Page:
SCHWARTZ: All right, now why do you think it is okay to have Butz back again?

SIMON: I don’t think — you know, I don’t think he would-

SCHWARTZ: Percy said that.

SIMON: But has he said that really?

SCHWARTZ: Yes! You just told me he agrees to his having said it.

SIMON: Yes, well, his interpretation of the remark, though, is that the context of it was that he was talking about the present Carter administration’s farm policies.

SCHWARTZ: There’sa differencebetweensayingI’dlike to have a criminal back, or one thing a criminal ~id. I mean, you could say that you liked certain aspects of Nixon’s foreign policies, but this was a man who broke the laws of the United States and was for all practical purposes impeached. Now, he did many good things, but you could ask for these things back again without asking for him back again.

Even one of the national networks felt compelled to get into the act of absolving Percy before its audience. A report on the NBC Nightly News on October 30 noted the Butz spot, and played a portion of another spot we had produced which followed up on the first, but which also contained the simple and factual statement that “Sen. Charles Percy says he’d like to see Butz back in office.” Two nights later on the same program, anchorman John Chancellor reported a “political footnote:”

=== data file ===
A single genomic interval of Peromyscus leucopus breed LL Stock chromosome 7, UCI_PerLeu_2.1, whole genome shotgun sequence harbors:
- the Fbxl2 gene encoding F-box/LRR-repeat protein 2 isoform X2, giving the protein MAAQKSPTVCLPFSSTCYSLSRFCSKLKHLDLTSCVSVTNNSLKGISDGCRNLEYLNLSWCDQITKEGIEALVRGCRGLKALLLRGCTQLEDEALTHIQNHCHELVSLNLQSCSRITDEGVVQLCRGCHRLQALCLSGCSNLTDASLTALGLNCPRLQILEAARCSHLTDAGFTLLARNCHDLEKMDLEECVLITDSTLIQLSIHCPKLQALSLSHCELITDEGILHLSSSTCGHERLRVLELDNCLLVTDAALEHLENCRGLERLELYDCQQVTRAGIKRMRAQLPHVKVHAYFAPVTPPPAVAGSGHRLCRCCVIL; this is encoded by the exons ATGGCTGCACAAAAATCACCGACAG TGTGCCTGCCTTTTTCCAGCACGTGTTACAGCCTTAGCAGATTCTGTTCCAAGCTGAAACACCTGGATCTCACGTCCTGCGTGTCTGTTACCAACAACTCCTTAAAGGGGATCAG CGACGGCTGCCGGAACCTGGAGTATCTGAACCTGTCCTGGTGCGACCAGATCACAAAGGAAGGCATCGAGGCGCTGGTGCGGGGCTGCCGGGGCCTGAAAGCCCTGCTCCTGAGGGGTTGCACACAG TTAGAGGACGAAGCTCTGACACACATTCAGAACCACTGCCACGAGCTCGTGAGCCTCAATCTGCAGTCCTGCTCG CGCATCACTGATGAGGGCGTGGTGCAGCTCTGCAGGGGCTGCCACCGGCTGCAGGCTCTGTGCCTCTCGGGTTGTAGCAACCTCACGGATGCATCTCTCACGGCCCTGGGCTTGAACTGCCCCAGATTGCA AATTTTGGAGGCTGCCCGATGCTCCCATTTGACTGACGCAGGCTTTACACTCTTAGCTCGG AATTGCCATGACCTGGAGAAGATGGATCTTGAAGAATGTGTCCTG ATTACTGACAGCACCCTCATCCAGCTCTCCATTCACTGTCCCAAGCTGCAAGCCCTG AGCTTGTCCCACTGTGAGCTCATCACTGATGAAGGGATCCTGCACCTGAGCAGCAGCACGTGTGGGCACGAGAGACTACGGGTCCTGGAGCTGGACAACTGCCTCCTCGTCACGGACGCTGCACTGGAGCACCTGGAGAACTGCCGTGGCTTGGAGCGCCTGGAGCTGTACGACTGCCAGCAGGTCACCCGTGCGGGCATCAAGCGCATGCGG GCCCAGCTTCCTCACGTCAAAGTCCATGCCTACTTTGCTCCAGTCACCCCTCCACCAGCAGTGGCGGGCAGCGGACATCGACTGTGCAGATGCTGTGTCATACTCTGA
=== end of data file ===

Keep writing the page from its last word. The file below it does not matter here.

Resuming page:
The other night we had a report on the contest in Illinois between Sen. Charles Percy and his Democratic challenger Alex Seith. We heard part of a radio advertisement supporting Seith in which Percy was quoted as saying nice things about Earl Butz, who, you will recall, was forced to resign as secretary of agriculture after he had made a slur on blacks. We did not report that Percy had called for Butz’s resignation in 1976, and we report it now to keep the record straight.

Against this background of widespread press efforts to keep his record “straight,” Percy began another clever diversionary campaign. Rather than addressing himself to the implications of inconsistency and insensitivity in the Butz spot, Percy attempted to deflect the controversy onto 1) where the spot was being aired, 2) who had produced it, and 3) where the money was coming from to pay for it.

In late October in St. Louis, Missouri, Percy announced he was “taking the gloves off to do mortal battle.” He called Seith an “ineffectual puppet” of Tony Schwartz, and said “I was doing fine as long as my opponent was Alex Seith. My opponent now is Tony Schwartz.” Percy went on: